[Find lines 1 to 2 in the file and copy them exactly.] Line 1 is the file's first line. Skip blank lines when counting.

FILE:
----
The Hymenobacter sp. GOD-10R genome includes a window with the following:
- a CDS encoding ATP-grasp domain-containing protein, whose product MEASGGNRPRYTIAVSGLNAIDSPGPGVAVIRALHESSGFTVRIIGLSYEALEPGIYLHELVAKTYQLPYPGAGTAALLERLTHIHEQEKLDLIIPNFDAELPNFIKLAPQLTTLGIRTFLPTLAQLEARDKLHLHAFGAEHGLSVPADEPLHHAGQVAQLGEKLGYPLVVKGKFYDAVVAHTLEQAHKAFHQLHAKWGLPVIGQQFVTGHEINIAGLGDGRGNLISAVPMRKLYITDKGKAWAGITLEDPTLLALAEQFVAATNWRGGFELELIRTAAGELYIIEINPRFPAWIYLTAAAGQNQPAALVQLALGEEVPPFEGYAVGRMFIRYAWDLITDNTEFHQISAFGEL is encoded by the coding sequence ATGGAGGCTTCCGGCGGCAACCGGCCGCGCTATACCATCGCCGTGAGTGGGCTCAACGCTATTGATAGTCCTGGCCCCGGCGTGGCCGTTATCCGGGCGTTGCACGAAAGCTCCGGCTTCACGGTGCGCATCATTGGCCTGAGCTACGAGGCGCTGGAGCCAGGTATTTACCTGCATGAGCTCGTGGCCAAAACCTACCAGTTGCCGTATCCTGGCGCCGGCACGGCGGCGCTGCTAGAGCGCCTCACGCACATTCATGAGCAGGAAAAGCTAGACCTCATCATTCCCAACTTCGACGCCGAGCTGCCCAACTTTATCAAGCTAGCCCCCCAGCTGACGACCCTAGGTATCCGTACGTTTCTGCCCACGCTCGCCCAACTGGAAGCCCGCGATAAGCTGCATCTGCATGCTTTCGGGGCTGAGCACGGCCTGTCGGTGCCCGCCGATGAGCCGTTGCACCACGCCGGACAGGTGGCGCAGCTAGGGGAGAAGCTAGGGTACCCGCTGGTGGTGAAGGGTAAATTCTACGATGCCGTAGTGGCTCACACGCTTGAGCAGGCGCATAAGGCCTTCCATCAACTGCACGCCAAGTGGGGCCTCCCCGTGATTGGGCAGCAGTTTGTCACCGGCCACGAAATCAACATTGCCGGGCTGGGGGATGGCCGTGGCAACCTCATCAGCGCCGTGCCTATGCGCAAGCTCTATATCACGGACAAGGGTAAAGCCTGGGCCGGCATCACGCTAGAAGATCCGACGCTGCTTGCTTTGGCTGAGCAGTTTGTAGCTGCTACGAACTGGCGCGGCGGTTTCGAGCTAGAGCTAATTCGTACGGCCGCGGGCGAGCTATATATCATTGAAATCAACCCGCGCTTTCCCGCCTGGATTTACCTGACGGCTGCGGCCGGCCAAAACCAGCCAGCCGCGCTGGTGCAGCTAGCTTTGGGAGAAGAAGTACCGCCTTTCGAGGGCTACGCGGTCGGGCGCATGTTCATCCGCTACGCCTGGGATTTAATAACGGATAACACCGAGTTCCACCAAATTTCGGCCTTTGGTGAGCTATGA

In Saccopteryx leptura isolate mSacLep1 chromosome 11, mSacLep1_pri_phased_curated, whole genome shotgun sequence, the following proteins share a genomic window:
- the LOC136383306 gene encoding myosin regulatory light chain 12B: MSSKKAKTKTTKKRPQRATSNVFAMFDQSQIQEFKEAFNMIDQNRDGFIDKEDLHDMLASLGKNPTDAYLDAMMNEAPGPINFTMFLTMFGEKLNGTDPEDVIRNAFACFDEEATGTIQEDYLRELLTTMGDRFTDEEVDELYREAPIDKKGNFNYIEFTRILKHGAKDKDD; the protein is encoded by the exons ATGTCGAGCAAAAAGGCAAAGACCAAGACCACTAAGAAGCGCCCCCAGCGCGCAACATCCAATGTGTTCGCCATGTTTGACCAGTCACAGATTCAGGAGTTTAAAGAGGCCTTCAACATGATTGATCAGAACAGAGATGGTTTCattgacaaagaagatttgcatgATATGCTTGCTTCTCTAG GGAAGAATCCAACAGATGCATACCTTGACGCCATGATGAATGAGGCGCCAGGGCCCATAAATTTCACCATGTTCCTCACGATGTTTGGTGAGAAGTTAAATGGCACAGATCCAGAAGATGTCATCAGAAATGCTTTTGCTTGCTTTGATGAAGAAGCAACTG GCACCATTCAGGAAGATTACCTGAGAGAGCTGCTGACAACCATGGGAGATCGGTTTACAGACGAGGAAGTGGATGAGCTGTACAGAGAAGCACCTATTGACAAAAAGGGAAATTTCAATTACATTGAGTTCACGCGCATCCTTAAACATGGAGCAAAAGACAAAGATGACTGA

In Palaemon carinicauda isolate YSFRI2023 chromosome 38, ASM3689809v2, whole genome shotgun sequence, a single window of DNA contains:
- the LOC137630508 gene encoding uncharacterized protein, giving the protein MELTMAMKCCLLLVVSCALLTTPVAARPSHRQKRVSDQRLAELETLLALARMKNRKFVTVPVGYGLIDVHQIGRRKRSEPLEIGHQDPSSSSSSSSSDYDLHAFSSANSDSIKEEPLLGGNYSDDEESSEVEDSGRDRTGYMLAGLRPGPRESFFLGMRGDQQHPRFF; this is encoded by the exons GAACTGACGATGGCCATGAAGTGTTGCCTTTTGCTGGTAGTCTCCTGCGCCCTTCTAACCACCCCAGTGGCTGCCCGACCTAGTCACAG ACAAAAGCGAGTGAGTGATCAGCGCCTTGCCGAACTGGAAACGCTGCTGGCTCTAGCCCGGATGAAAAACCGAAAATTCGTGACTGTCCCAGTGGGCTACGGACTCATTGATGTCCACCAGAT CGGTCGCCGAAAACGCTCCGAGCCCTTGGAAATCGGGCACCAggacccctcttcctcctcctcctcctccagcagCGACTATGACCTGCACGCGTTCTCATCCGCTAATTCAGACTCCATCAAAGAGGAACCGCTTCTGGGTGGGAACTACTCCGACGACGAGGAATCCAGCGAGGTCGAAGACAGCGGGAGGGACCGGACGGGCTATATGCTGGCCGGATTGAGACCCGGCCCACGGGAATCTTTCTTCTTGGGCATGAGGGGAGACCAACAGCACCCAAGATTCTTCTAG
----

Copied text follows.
The Hymenobacter sp. GOD-10R genome includes a window with the following:
- a CDS encoding ATP-grasp domain-containing protein, whose product MEASGGNRPRYTIAVSGLNAIDSPGPGVAVIRALHESSGFTVRIIGLSYEALEPGIYLHELVAKTYQLPYPGAGTAALLERLTHIHEQEKLDLIIPNFDAELPNFIKLAPQLTTLGIRTFLPTLAQLEARDKLHLHAFGAEHGLSVPADEPLHHAGQVAQLGEKLGYPLVVKGKFYDAVVAHTLEQAHKAFHQLHAKWGLPVIGQQFVTGHEINIAGLGDGRGNLISAVPMRKLYITDKGKAWAGITLEDPTLLALAEQFVAATNWRGGFELELIRTAAGELYIIEINPRFPAWIYLTAAAGQNQPAALVQLALGEEVPPFEGYAVGRMFIRYAWDLITDNTEFHQISAFGEL is encoded by the coding sequence ATGGAGGCTTCCGGCGGCAACCGGCCGCGCTATACCATCGCCGTGAGTGGGCTCAACGCTATTGATAGTCCTGGCCCCGGCGTGGCCGTTATCCGGGCGTTGCACGAAAGCTCCGGCTTCACGGTGCGCATCATTGGCCTGAGCTACGAGGCGCTGGAGCCAGGTATTTACCTGCATGAGCTCGTGGCCAAAACCTACCAGTTGCCGTATCCTGGCGCCGGCACGGCGGCGCTGCTAGAGCGCCTCACGCACATTCATGAGCAGGAAAAGCTAGACCTCATCATTCCCAACTTCGACGCCGAGCTGCCCAACTTTATCAAGCTAGCCCCCCAGCTGACGACCCTAGGTATCCGTACGTTTCTGCCCACGCTCGCCCAACTGGAAGCCCGCGATAAGCTGCATCTGCATGCTTTCGGGGCTGAGCACGGCCTGTCGGTGCCCGCCGATGAGCCGTTGCACCACGCCGGACAGGTGGCGCAGCTAGGGGAGAAGCTAGGGTACCCGCTGGTGGTGAAGGGTAAATTCTACGATGCCGTAGTGGCTCACACGCTTGAGCAGGCGCATAAGGCCTTCCATCAACTGCACGCCAAGTGGGGCCTCCCCGTGATTGGGCAGCAGTTTGTCACCGGCCACGAAATCAACATTGCCGGGCTGGGGGATGGCCGTGGCAACCTCATCAGCGCCGTGCCTATGCGCAAGCTCTATATCACGGACAAGGGTAAAGCCTGGGCCGGCATCACGCTAGAAGATCCGACGCTGCTTGCTTTGGCTGAGCAGTTTGTAGCTGCTACGAACTGGCGCGGCGGTTTCGAGCTAGAGCTAATTCGTACGGCCGCGGGCGAGCTATATATCATTGAAATCAACCCGCGCTTTCCCGCCTGGATTTACCTGACGGCTGCGGCCGGCCAAAACCAGCCAGCCGCGCTGGTGCAGCTAGCTTTGGGAGAAGAAGTACCGCCTTTCGAGGGCTACGCGGTCGGGCGCATGTTCATCCGCTACGCCTGGGATTTAATAACGGATAACACCGAGTTCCACCAAATTTCGGCCTTTGGTGAGCTATGA